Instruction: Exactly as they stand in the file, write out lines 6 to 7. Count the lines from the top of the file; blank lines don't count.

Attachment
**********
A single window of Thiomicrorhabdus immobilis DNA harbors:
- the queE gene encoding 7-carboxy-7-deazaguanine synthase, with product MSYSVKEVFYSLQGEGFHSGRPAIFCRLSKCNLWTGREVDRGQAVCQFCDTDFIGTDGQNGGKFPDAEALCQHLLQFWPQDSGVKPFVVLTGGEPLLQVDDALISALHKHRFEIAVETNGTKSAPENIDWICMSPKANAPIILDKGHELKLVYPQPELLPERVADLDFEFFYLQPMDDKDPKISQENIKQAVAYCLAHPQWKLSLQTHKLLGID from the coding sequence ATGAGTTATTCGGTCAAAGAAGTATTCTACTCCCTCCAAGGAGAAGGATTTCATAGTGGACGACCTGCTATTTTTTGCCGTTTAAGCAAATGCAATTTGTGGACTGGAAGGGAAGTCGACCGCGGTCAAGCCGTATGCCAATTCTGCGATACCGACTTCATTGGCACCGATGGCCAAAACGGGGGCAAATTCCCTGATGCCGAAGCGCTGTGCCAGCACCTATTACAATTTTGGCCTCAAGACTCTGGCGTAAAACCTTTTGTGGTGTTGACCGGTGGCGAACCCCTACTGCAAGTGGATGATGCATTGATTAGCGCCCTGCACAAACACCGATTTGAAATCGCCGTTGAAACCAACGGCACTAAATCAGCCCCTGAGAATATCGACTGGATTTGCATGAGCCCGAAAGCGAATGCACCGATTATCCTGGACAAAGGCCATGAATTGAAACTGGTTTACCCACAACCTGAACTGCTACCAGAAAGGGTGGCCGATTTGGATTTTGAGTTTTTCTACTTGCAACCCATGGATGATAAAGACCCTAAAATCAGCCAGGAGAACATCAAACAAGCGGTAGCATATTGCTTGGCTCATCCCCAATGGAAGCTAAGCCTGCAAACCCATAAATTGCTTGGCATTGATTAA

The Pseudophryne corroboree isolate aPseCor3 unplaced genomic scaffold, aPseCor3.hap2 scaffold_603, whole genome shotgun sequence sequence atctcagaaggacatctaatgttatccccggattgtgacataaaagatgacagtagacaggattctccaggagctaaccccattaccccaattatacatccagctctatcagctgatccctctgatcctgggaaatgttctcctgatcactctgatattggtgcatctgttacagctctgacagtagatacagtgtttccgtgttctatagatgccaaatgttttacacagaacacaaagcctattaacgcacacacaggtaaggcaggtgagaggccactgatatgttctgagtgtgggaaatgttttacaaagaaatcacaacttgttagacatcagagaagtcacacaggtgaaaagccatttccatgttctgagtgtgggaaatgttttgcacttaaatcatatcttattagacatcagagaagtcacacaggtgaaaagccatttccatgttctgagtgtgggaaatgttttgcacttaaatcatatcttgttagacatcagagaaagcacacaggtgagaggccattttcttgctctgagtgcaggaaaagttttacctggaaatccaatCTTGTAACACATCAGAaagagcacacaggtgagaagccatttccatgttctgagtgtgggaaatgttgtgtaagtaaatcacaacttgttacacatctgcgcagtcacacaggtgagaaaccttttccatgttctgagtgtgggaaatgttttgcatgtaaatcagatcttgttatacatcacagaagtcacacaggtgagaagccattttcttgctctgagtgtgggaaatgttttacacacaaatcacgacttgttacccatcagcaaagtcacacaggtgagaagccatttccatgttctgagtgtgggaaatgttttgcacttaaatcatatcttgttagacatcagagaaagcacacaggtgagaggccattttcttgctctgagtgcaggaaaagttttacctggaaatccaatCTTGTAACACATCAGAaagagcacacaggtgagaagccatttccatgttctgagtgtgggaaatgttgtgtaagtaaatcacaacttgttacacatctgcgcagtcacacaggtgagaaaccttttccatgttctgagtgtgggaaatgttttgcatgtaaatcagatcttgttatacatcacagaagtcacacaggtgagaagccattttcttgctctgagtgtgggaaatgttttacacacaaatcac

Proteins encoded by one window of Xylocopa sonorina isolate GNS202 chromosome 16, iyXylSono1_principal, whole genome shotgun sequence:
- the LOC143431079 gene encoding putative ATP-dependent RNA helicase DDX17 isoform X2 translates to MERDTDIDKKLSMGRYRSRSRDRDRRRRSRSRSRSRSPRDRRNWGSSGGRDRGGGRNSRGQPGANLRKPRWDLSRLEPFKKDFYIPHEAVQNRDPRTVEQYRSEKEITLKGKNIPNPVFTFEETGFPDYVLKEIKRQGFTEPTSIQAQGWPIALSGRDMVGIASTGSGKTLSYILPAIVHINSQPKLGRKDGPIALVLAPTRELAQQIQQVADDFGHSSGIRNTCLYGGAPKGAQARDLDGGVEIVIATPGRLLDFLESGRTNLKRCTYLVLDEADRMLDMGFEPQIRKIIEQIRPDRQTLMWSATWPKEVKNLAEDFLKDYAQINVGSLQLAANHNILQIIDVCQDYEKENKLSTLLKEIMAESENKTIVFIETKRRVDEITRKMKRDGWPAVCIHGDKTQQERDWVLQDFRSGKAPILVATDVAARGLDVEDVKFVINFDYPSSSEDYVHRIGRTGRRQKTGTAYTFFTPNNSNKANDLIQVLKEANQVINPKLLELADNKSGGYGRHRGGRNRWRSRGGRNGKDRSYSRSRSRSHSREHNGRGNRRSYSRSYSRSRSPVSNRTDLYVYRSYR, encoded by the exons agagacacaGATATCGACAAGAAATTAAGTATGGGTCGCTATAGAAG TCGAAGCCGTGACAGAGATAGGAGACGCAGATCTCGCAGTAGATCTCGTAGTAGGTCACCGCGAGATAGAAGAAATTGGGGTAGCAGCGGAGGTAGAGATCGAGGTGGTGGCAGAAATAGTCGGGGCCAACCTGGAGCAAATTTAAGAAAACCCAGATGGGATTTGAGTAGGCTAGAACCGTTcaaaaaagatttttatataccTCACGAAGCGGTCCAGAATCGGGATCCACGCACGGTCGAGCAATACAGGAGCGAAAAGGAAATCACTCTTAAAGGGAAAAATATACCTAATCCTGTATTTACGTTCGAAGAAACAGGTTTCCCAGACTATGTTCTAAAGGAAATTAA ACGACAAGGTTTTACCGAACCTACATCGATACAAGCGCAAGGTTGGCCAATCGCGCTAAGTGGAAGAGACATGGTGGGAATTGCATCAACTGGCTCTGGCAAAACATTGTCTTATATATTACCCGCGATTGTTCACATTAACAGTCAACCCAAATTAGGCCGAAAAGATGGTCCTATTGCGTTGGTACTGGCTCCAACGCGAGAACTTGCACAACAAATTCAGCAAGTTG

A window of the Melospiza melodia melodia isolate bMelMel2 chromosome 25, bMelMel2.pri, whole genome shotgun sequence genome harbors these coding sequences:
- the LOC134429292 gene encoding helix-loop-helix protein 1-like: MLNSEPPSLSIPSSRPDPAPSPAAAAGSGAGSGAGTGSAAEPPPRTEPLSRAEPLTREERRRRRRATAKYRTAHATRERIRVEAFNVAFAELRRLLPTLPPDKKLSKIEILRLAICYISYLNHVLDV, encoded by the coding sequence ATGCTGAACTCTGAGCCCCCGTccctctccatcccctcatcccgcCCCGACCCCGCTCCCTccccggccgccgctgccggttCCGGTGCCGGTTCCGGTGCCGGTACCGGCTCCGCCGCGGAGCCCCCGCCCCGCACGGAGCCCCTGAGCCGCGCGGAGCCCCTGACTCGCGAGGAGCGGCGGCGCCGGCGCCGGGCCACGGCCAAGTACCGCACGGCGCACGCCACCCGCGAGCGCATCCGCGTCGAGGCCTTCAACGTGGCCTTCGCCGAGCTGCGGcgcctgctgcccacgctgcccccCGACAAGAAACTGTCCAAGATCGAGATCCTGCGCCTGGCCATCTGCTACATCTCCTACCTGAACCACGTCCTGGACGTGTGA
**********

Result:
A window of the Melospiza melodia melodia isolate bMelMel2 chromosome 25, bMelMel2.pri, whole genome shotgun sequence genome harbors these coding sequences:
- the LOC134429292 gene encoding helix-loop-helix protein 1-like: MLNSEPPSLSIPSSRPDPAPSPAAAAGSGAGSGAGTGSAAEPPPRTEPLSRAEPLTREERRRRRRATAKYRTAHATRERIRVEAFNVAFAELRRLLPTLPPDKKLSKIEILRLAICYISYLNHVLDV, encoded by the coding sequence ATGCTGAACTCTGAGCCCCCGTccctctccatcccctcatcccgcCCCGACCCCGCTCCCTccccggccgccgctgccggttCCGGTGCCGGTTCCGGTGCCGGTACCGGCTCCGCCGCGGAGCCCCCGCCCCGCACGGAGCCCCTGAGCCGCGCGGAGCCCCTGACTCGCGAGGAGCGGCGGCGCCGGCGCCGGGCCACGGCCAAGTACCGCACGGCGCACGCCACCCGCGAGCGCATCCGCGTCGAGGCCTTCAACGTGGCCTTCGCCGAGCTGCGGcgcctgctgcccacgctgcccccCGACAAGAAACTGTCCAAGATCGAGATCCTGCGCCTGGCCATCTGCTACATCTCCTACCTGAACCACGTCCTGGACGTGTGA